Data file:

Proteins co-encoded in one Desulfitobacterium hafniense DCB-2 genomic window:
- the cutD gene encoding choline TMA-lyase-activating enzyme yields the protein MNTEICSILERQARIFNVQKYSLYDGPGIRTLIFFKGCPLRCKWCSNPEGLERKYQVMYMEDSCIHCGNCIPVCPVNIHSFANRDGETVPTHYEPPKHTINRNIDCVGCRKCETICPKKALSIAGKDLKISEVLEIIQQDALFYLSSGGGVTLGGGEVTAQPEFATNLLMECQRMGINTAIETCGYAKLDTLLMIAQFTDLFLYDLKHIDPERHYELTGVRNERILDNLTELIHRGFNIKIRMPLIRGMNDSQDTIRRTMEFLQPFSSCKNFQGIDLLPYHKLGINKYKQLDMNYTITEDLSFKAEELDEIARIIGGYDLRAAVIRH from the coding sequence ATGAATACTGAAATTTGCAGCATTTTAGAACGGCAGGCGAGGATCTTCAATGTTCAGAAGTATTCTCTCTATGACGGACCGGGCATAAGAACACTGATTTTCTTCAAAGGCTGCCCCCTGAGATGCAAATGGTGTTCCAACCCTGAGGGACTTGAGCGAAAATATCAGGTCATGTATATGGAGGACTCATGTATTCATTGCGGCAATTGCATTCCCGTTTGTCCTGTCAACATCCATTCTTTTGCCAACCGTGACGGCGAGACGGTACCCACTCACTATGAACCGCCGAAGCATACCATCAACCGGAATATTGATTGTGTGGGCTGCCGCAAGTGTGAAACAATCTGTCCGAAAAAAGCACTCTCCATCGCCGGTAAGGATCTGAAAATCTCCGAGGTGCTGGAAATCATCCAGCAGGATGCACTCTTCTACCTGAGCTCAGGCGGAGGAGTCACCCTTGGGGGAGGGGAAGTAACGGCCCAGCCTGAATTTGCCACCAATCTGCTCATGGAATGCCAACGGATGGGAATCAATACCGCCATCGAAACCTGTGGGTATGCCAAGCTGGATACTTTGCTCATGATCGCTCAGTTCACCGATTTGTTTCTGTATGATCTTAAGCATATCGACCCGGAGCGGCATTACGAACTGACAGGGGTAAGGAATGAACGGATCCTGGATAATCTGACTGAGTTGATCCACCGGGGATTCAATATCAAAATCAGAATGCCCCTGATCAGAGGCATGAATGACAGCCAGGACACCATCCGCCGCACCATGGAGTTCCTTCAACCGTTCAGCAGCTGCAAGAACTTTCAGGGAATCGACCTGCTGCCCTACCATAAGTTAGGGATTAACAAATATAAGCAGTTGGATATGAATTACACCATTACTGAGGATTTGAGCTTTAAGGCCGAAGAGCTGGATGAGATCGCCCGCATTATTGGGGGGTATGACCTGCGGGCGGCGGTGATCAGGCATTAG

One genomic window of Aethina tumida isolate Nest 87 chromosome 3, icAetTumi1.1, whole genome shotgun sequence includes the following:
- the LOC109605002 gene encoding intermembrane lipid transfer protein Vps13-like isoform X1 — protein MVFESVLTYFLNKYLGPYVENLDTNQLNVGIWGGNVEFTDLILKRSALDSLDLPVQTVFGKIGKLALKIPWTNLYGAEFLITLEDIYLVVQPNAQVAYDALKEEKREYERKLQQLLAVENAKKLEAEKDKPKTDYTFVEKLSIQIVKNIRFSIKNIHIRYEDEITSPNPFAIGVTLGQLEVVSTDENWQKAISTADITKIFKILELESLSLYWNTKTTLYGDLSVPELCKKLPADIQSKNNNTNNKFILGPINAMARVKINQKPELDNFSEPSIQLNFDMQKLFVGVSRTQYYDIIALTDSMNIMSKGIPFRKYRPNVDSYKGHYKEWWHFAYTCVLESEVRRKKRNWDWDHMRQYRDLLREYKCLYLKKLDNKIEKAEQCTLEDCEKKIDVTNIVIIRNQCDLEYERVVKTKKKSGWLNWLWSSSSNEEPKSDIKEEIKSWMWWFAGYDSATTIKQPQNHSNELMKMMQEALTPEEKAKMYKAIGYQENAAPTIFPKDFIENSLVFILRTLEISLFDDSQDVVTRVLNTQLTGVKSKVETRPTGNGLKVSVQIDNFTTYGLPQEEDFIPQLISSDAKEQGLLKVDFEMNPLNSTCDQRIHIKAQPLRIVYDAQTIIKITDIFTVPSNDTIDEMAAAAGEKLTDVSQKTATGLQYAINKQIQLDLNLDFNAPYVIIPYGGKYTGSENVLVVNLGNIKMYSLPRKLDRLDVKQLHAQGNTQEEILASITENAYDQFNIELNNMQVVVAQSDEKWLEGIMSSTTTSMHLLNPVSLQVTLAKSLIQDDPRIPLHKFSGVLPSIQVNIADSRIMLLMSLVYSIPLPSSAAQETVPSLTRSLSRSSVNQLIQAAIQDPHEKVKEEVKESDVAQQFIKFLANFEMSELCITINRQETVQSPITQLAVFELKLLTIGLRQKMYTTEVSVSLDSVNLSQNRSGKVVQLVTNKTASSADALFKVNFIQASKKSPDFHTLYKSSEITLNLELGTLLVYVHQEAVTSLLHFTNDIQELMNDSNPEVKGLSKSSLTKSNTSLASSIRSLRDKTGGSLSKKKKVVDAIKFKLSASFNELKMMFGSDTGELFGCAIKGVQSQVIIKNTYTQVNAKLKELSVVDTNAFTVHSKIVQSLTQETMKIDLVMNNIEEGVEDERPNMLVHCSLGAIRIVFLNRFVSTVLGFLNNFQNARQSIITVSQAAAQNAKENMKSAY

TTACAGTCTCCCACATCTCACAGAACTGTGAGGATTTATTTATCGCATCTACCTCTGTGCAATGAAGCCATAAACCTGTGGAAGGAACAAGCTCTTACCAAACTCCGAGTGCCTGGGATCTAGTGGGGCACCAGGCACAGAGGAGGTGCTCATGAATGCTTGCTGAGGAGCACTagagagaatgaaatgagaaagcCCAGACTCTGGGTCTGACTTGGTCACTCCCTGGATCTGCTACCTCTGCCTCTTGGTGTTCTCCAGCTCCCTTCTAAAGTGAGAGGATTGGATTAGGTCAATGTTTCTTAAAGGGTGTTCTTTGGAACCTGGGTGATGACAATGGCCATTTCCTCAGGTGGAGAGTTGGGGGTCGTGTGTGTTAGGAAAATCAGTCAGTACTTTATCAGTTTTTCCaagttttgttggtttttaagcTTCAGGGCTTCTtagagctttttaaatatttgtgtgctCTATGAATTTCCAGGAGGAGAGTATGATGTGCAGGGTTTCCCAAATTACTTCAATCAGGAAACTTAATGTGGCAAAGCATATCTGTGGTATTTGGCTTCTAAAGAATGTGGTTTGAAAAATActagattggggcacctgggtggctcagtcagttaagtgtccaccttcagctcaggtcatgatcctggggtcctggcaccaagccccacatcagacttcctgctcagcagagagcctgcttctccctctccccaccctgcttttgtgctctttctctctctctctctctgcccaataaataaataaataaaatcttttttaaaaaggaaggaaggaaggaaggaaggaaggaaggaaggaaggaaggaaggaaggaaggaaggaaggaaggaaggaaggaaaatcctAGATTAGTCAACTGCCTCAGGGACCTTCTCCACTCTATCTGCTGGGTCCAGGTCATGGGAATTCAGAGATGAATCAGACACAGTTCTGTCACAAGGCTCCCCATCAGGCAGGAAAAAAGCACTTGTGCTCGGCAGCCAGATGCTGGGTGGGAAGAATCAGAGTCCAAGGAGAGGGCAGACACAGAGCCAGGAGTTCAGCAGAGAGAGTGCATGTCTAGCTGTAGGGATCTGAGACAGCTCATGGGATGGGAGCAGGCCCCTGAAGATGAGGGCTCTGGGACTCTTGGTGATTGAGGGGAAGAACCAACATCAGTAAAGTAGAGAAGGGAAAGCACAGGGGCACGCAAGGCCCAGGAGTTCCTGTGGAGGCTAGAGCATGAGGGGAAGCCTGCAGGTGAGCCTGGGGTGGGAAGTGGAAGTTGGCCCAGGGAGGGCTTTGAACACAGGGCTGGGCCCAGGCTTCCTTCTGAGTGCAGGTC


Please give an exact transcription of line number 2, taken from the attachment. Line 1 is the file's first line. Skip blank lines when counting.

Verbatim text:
- the cutD gene encoding choline TMA-lyase-activating enzyme yields the protein MNTEICSILERQARIFNVQKYSLYDGPGIRTLIFFKGCPLRCKWCSNPEGLERKYQVMYMEDSCIHCGNCIPVCPVNIHSFANRDGETVPTHYEPPKHTINRNIDCVGCRKCETICPKKALSIAGKDLKISEVLEIIQQDALFYLSSGGGVTLGGGEVTAQPEFATNLLMECQRMGINTAIETCGYAKLDTLLMIAQFTDLFLYDLKHIDPERHYELTGVRNERILDNLTELIHRGFNIKIRMPLIRGMNDSQDTIRRTMEFLQPFSSCKNFQGIDLLPYHKLGINKYKQLDMNYTITEDLSFKAEELDEIARIIGGYDLRAAVIRH from the coding sequence ATGAATACTGAAATTTGCAGCATTTTAGAACGGCAGGCGAGGATCTTCAATGTTCAGAAGTATTCTCTCTATGACGGACCGGGCATAAGAACACTGATTTTCTTCAAAGGCTGCCCCCTGAGATGCAAATGGTGTTCCAACCCTGAGGGACTTGAGCGAAAATATCAGGTCATGTATATGGAGGACTCATGTATTCATTGCGGCAATTGCATTCCCGTTTGTCCTGTCAACATCCATTCTTTTGCCAACCGTGACGGCGAGACGGTACCCACTCACTATGAACCGCCGAAGCATACCATCAACCGGAATATTGATTGTGTGGGCTGCCGCAAGTGTGAAACAATCTGTCCGAAAAAAGCACTCTCCATCGCCGGTAAGGATCTGAAAATCTCCGAGGTGCTGGAAATCATCCAGCAGGATGCACTCTTCTACCTGAGCTCAGGCGGAGGAGTCACCCTTGGGGGAGGGGAAGTAACGGCCCAGCCTGAATTTGCCACCAATCTGCTCATGGAATGCCAACGGATGGGAATCAATACCGCCATCGAAACCTGTGGGTATGCCAAGCTGGATACTTTGCTCATGATCGCTCAGTTCACCGATTTGTTTCTGTATGATCTTAAGCATATCGACCCGGAGCGGCATTACGAACTGACAGGGGTAAGGAATGAACGGATCCTGGATAATCTGACTGAGTTGATCCACCGGGGATTCAATATCAAAATCAGAATGCCCCTGATCAGAGGCATGAATGACAGCCAGGACACCATCCGCCGCACCATGGAGTTCCTTCAACCGTTCAGCAGCTGCAAGAACTTTCAGGGAATCGACCTGCTGCCCTACCATAAGTTAGGGATTAACAAATATAAGCAGTTGGATATGAATTACACCATTACTGAGGATTTGAGCTTTAAGGCCGAAGAGCTGGATGAGATCGCCCGCATTATTGGGGGGTATGACCTGCGGGCGGCGGTGATCAGGCATTAG